Thus the indeterminate Dionysos may epitomize those mythological beings whose shapes are so bewilderingly indeterminate. In this context, we cannot explore the interplay of double images that evolve in the play; suffice it to say that Euripides lets Dionysos turn his enemy into a powerless mirror image of himself, and that it should be noted that the chorus says that Pentheus must be the offspring 'from some lioness or of the Libyan Gorgons’. So the enemy of Dionysos may be the child of that most indeterminate of monsters, Medusa. Not only in appearance but also the nature of Dionysos is somehow unknown. When asked what Dionysos looks like, the disguised god says that he was 'whatever he wanted’. Dionysos is, in that sense, unknowable. He is the god 'most terrible’, and yet 'mildest’ to man. Man and woman, terrible and lenient, god and monster: Dionysos transcends those categories. Indeed, the unknowable nature of Dionysos is emphasised by several recurring phrases such as 'whoever he is.'”
- Johan Tralau, Leviatan, The Beast of Myth. (In Patricia Springborg’s The Cambridge Companion to Hobbes’s Leviathan. P. 71 – 72. About halfway through, I stopped transcribing his citations of the Greek. See the volume for full transcription.)

( Mosaic with Head of Medusa, Roman, AD 115–150. Found in Rome, Italy, 1910. Stone tesserae, 530 × 450 cm. Museo Nazionale Romano—Palazzo Massimo alle Terme. Source.)

“In Roman art, however, Medusa was humanized and more clearly female; at times she was even depicted in the form of a beautiful woman. During the Roman period, the image of the Gorgon often served a primarily decorative function in interior decoration, appearing, for example, on domestic utensils and wall paintings, but it continued to be regarded as a protective symbol. Representations of Medusa were often accompanied by imagery related to the god of wine, Dionysos, whose worship invoked pleasure and good fortune. The kantharoi found in the corners of the Getty mosaic are closely associated with the revelries of Dionysos. A Roman mosaic from Kisamos, on Crete, similarly depicts the central bust of Medusa surrounded by panels of masks and followers of Dionysos. An explicit connection appears in a late second-century AD mosaic pavement from a Roman villa at Corinth, which features the head of Dionysos at the center of the same pattern found on the Getty mosaic and a guilloche border with kantharoi in the corners.”
(Same source as the image above.)

The Last Airbender and Legend of Korra Break Boundaries: The Top Five Most Thought Provoking Moments in the Avatar Universe

When we think of children’s shows in America, often time’s images of bright anthropomorphic cartoon animals, large quantities of campy bliss, and simple, but entertaining, content often come to mind. While Avatar the Last Airbender and the Legend of Korra have their fair share of all three of those ubiquitous cartoon qualities, they evolve past the simple images, music, and themes in traditional American cartons and grow to become a truly impactful, thoughtful, critical, and subversive piece of work. How does it do this? Well simply put, both Avatar the Last Airbender and Legend of Korra treat their children and teen based audience with respect and pushes them to understand large concepts of equality, grief, pacifism, anarchy, order, spiritualism, justice, peace, marginalization, queerness, and much much more. In this list we will count down the top five most thought provoking moments in which Avatar the Last Airbender and Legend of Korra broke the mold for children’s shows and challenged its audience to think.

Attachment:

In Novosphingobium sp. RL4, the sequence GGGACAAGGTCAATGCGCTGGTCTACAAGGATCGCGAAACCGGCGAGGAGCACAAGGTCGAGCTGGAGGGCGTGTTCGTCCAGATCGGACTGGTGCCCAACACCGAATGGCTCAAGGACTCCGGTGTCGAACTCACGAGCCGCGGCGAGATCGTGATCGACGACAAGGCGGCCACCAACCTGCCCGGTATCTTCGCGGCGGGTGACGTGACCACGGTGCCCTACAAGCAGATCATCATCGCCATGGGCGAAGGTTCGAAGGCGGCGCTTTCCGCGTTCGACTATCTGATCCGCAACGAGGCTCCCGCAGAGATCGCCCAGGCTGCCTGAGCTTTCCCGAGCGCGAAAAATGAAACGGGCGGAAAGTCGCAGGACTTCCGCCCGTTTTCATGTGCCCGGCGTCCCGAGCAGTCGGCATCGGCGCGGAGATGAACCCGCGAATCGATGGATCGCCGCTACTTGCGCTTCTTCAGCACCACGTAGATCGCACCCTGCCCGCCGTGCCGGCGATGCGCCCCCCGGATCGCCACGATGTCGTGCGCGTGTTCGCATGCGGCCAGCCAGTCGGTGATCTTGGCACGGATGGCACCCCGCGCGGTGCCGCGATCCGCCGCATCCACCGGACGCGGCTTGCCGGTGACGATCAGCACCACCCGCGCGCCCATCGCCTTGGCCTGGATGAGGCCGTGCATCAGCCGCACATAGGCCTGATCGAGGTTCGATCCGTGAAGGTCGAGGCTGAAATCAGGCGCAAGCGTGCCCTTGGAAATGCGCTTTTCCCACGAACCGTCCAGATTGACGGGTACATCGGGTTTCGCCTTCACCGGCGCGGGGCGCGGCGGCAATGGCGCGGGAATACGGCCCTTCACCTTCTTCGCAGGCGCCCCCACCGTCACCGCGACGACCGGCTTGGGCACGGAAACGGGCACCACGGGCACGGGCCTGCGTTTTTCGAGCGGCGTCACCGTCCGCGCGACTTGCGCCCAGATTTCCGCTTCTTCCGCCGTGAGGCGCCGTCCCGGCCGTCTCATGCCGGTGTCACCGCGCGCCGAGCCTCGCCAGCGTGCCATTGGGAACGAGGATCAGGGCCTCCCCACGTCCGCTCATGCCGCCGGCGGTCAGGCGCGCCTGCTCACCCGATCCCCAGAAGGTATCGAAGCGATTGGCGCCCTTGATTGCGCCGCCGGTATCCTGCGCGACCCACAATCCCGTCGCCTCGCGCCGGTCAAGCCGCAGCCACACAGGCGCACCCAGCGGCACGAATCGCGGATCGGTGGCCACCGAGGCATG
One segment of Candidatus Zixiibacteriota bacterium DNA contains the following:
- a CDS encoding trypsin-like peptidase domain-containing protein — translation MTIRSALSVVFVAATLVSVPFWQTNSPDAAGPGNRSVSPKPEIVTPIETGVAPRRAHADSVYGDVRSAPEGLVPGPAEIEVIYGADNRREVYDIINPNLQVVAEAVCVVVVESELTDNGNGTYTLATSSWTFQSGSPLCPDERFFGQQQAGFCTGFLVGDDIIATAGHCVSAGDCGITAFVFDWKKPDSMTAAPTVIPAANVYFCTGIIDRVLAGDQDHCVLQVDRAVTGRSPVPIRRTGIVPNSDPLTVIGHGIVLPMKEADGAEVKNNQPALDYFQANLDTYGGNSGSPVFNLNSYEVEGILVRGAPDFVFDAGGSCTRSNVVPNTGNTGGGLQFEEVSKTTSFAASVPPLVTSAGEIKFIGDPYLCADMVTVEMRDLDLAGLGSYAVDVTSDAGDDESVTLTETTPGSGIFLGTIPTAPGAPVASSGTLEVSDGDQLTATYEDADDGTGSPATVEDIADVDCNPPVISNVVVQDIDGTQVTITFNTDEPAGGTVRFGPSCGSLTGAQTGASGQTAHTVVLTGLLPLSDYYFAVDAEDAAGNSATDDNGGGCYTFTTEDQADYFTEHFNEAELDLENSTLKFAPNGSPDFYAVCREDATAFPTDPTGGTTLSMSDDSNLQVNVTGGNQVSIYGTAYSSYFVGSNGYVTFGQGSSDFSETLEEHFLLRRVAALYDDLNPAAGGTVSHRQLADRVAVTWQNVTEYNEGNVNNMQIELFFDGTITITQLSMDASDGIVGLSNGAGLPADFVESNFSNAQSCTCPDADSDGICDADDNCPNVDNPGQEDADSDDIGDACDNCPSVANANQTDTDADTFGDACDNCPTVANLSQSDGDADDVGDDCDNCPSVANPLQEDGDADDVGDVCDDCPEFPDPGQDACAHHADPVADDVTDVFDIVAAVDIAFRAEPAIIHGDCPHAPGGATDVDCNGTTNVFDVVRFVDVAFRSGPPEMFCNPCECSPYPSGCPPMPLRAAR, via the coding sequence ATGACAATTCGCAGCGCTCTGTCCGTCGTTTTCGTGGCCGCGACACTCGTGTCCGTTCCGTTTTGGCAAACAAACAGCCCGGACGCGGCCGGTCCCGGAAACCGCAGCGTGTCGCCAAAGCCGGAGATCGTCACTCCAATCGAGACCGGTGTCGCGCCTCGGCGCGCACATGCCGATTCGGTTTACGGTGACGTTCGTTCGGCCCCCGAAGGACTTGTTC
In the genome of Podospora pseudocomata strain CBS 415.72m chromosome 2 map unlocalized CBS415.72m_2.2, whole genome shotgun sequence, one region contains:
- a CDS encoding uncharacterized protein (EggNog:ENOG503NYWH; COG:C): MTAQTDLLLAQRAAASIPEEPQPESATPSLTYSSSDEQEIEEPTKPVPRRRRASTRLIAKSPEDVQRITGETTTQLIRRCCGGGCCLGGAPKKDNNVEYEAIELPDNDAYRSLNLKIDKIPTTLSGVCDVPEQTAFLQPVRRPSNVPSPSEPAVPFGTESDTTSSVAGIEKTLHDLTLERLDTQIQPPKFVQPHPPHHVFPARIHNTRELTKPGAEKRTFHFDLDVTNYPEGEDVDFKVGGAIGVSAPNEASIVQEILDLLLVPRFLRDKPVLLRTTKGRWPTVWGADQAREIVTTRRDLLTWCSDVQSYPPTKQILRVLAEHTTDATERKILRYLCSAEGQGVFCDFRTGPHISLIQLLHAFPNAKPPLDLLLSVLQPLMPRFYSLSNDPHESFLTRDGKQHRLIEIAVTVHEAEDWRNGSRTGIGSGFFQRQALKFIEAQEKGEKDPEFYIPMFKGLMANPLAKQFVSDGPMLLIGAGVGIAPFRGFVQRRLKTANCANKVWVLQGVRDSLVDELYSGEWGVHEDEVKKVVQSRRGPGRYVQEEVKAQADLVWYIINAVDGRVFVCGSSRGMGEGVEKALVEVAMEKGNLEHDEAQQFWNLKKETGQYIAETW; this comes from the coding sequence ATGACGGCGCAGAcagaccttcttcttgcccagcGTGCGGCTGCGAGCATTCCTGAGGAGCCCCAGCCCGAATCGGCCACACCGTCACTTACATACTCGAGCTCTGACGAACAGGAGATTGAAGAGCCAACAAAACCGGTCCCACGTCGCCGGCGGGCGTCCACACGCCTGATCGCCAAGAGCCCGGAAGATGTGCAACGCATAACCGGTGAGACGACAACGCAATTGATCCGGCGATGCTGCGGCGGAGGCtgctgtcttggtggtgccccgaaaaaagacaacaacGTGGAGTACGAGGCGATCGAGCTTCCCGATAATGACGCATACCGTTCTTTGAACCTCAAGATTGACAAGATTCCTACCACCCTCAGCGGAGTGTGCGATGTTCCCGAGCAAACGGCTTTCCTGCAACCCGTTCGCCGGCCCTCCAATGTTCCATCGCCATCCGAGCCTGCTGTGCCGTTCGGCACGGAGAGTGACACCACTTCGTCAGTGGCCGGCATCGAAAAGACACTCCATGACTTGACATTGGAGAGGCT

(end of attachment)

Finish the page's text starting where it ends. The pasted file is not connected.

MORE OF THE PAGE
(In this list, I wanted to separate the ideas of thought provoking and subversive. Generally, I wanted to focus more on intellectual stimulation, and less social subversion and social justice. While this is an important topic, that is another list we must compile!)

5. Wu Shi Tong’s Library

Avatar the Last Airbender, Book 2 (Earth); Episode 10 – The Library

“You think you’re the first person to believe their war was justified? Countless others have come here seeking weapons or weaknesses or battle strategies”

– Wu Shi Tong

During this mid-season episode, Katara, Sokka, and Aang set off into an ancient spirit Library to discover knowledge that can help them defeat the fire nation. However, during the latter half of this episode, the keeper of the Library, a spirit known as Wu Shi Tong, attempts to prevent the group from leaving the expansive collection of books and scrolls with knowledge of an eclipse which could help the group defeat the Fire Nation. With Wu Shi Tong’s words, he challenged the notion that the war that the Avatar was fighting was morally right or justified. He challenges the audience to think about war itself and asks the audience to confront topics about peace, justice, politics, and morality in a way no children’s show had done before. This line from Wu Shi Tong pushes the audience to think critically about the show’s central conflict and asks the Avatar to consider his own morals and methods. This theme would continue to grow and run throughout the rest of the original Avatar series.

4. Toph and Katara’s Day Off

Avatar the Last Airbender, Book 2 (Earth); Episode 15 – Tales of Ba Sing Se